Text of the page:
Press Release

LEARNING FROM THE FUTURE is the first book to make scenario planning a valuable tool that any manager can use. To provide examples of scenario planning in action, the authors recruited 24 internationally known experts. They show how scenario learning trains business managers and government leaders to organize what they know and what they can imagine into logical, useful simulations for testing decisions about the future. Contributors are: economist Nariman Bahravesh, DRI/MacGraw-Hill; Thomas Bonnett and Robert Olson, advisors to organizations promoting effective government; Roy Hinton and Mark Paich, Burgundy Group; Adam Kahane, Centre for Generative Leadership; John Kania, Corporate Decisions; Brian Marsh, former Royal Dutch/Shell manager; David Mason and Robert G.Wilson, Northeast Consulting Resources; Stephen Millet, Battelle; Patrick Noonan and Mason Tenaglia, Planning Technologies; Charles Perrott and Charles Thomas, The Futures Group; Peter Schwartz, James Ogilvy and Kees van der Heijden, Global Business Network; Paul Schoemaker, Wharton Business School; and veteran management consultants Wayne Earley, Doug Randall, Audrey Schriefer(now known as Anika Savage), Ed Ward, and Ian Wilson.

“This book is the first comprehensive guide to the latest developments in scenario thinking written by today’s leading practitioners in the field.” –Napier Collyns, a pioneer of scenario planning at Royal Dutch/Shell, currently Managing Director, Global Business Network (GBN)

“In twenty years of helping companies create and plan for their futures, I have never come across a book that dealt with the use of scenario-based planning as comprehensively as this one.” –David Kelley, CEO, IDEO Product Development, the creators of the Apple Mouse

“This book is the greatest reference today on scenario planning — the preeminent tool for those who believe that the future belongs to those with the imagination to create it.” –David E. Schnedler, Director, Corporate Planning, Sun Microsystems, Inc.

Nowadays, most managers still plan and invest based on past trends or on a forecast for a single, “most likely” future, one that is addressed in a corporate plan. Over and over, managers who prepare organizations for an expected future find themselves confused and disadvantaged when their organization is confronted with an unfavorable turn of events for which they are unprepared.

The alternative–scenario learning, a new management technique that leading organizations are using to beat their competition–is described by Liam Fahey and Robert M. Randall in LEARNING FROM THE FUTURE: Competitive Foresight Scenarios (Wiley, November 28, 1997, $34.95\Cloth). “Often…a future could easily have been anticipated, and if it had been, the organization could have readied itself to face the challenge. Any organization can learn how to manage its future strategically — that is, how to lay the foundations for tomorrow’s success while competing to win in today’s marketplace,” say the authors. This is the first book that shows managers how to prepare competitive foresight scenarios to get ready for industry transformations, customers’ new needs, as well as startling social and political change. These scenarios answer such questions as: What will customers need in the next decade? How will organizations adapt to business on the Internet? Which industries will be threatened by new competitors they don’t see coming? Which will be the most profitable businesses in our industry?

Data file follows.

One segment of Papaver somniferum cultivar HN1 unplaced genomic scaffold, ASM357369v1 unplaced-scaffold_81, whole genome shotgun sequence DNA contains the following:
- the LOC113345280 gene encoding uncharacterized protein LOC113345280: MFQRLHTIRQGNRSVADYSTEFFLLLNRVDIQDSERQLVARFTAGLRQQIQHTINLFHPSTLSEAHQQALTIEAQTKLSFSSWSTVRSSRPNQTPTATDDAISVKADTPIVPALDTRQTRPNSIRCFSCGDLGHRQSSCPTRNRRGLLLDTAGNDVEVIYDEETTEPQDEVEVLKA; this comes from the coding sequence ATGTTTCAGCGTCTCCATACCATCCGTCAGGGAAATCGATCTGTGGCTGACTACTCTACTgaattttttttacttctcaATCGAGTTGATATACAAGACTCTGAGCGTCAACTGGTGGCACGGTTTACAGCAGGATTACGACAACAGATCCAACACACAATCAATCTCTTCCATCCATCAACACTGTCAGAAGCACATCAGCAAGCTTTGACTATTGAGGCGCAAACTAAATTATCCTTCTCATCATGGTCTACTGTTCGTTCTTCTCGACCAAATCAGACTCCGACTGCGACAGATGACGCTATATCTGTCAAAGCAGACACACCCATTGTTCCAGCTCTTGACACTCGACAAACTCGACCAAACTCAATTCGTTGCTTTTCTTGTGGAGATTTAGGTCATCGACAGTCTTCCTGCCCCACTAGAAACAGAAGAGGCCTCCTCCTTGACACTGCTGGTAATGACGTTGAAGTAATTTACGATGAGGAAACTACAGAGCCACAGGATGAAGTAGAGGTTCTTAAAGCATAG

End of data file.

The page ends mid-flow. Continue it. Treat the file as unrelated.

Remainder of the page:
Scenario learning is a methodology for imagining and developing a set of futures–surprising, yet logical possibilities–that are relevant to the major decisions facing any organization. LEARNING FROM THE FUTURE shows how to adapt organizations to changes resulting from demographic shifts, the political consequences of economic conditions, and the market dynamics of technological change. The authors explore scenarios that foresee the emergence of new technologies, regulatory destabilization, actions of new or traditional competitors, new customers and their needs, new market combinations, new product ideas, and alliance opportunities. Case studies address:

• How consumer goods firms use scenarios to explore the effects of social, demographic and cultural change on customers and distribution channels.

• How high-tech businesses develop scenarios to examine futures where rivals from outside their industry or their technological domains could interact to form new competitive space or alter the terms of competition in their industry.

• How a health care company devised scenarios to explore its industry evolution.

• How a software firm developed a set of scenarios to understand what strategies its principal competitor might pursue under various industry conditions.

• How state leaders fashion scenarios around public crises and the interplay between technology, demographics, legislative outcomes and public expenditures.

ABOUT THE EDITORS: LIAM FAHEY, a consultant to U.S. and European firms, is an adjunct professor of management at Babson College and a visiting professor of strategic management at Cranfield School of Management in the United Kingdom. ROBERT M. RANDALL heads a San Francisco-based publishing business that operates management magazines. He writes management articles, books, white papers, and brochures. Fahey and Randall, formerly the editors of the strategic management publication Planning Review, are co-authors of The Portable MBA in Strategy (Wiley, 1994). They are collaborating on their third book for Wiley, Strategic Management Tools.

LEARNING FROM THE FUTURE: Competitive Foresight Scenarios Edited by Liam Fahey & Robert M. Randall John Wiley & Sons, Inc. Wiley books are available at your local bookstore or by calling 1-800-225-5945 (Canada, 1-800-567-4797).